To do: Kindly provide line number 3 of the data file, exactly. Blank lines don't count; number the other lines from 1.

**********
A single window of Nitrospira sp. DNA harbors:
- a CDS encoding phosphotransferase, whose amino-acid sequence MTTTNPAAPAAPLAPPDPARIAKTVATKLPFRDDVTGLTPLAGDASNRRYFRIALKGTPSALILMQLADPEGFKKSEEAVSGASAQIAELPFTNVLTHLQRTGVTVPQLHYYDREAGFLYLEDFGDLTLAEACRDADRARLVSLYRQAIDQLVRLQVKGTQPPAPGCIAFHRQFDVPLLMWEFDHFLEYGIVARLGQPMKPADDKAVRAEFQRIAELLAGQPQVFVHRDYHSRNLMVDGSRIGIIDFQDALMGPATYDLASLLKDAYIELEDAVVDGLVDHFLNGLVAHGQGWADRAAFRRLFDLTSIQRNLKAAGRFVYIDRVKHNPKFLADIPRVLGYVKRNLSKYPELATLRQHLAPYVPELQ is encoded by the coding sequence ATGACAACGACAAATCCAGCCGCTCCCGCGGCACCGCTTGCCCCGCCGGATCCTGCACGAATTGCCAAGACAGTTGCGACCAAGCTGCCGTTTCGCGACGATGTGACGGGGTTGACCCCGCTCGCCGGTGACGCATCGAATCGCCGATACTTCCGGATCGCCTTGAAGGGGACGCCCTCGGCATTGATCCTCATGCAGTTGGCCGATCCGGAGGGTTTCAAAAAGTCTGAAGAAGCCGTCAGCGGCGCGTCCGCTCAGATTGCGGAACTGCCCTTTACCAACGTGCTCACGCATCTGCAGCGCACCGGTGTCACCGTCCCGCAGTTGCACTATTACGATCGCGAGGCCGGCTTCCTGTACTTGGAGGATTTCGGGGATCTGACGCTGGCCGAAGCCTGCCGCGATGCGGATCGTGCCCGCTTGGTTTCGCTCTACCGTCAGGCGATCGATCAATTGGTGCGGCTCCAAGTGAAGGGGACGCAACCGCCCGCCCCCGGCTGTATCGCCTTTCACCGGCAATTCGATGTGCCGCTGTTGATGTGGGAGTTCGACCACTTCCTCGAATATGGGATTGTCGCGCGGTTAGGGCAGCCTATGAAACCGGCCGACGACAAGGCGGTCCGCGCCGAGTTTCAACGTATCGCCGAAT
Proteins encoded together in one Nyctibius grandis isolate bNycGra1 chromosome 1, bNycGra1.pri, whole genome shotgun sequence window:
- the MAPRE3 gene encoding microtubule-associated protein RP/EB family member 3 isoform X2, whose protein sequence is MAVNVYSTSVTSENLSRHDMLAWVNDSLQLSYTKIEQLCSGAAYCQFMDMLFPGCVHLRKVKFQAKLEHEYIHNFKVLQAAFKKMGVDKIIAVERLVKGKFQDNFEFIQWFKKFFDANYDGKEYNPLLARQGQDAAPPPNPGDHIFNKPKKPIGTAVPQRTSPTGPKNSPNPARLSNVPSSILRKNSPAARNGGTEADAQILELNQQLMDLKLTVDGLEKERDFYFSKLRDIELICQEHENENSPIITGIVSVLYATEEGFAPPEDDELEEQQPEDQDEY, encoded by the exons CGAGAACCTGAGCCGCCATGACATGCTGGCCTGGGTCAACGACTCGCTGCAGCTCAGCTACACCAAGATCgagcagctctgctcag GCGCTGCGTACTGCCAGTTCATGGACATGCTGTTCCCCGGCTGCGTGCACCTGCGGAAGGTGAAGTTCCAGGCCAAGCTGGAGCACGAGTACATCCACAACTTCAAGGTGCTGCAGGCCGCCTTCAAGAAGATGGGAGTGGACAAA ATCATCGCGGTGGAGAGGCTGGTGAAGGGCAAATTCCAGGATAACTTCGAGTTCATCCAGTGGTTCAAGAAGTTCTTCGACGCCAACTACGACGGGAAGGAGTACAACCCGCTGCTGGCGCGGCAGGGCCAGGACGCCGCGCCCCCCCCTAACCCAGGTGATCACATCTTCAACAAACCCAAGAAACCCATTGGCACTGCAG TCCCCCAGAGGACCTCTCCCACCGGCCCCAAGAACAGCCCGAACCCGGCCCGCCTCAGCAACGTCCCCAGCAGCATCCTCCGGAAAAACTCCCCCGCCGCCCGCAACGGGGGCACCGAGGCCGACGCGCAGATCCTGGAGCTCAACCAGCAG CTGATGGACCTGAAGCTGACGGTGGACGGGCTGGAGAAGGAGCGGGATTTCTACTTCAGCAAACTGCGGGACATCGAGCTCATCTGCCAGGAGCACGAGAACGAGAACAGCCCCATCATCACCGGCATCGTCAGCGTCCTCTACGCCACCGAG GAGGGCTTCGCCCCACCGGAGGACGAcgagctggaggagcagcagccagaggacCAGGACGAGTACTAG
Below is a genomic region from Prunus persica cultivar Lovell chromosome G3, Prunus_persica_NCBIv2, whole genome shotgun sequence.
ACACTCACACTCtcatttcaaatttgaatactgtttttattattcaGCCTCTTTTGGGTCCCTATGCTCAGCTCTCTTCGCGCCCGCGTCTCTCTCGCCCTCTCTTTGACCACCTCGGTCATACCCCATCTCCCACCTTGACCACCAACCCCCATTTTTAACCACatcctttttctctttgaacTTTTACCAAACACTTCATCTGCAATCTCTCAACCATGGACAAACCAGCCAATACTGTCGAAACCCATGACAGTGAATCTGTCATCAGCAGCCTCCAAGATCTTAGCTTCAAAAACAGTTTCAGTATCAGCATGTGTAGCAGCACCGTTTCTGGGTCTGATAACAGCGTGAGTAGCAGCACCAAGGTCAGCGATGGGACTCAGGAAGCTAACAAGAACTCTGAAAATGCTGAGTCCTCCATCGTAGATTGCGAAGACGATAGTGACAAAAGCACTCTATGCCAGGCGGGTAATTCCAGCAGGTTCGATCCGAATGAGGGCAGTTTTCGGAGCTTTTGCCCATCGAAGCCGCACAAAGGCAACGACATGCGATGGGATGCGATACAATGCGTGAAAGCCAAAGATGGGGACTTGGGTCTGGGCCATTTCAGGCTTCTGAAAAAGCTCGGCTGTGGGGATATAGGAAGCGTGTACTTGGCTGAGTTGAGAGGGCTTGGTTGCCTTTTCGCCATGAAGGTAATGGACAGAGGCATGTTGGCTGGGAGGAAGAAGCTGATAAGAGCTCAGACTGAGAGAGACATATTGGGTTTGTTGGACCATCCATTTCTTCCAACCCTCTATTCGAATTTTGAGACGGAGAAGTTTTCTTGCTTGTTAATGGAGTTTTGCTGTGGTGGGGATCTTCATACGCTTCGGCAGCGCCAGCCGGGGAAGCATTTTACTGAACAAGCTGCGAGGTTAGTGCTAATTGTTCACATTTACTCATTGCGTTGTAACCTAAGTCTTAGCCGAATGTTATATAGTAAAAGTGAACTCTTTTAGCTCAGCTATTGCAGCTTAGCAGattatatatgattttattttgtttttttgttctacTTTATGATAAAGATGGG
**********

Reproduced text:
Proteins encoded together in one Nyctibius grandis isolate bNycGra1 chromosome 1, bNycGra1.pri, whole genome shotgun sequence window: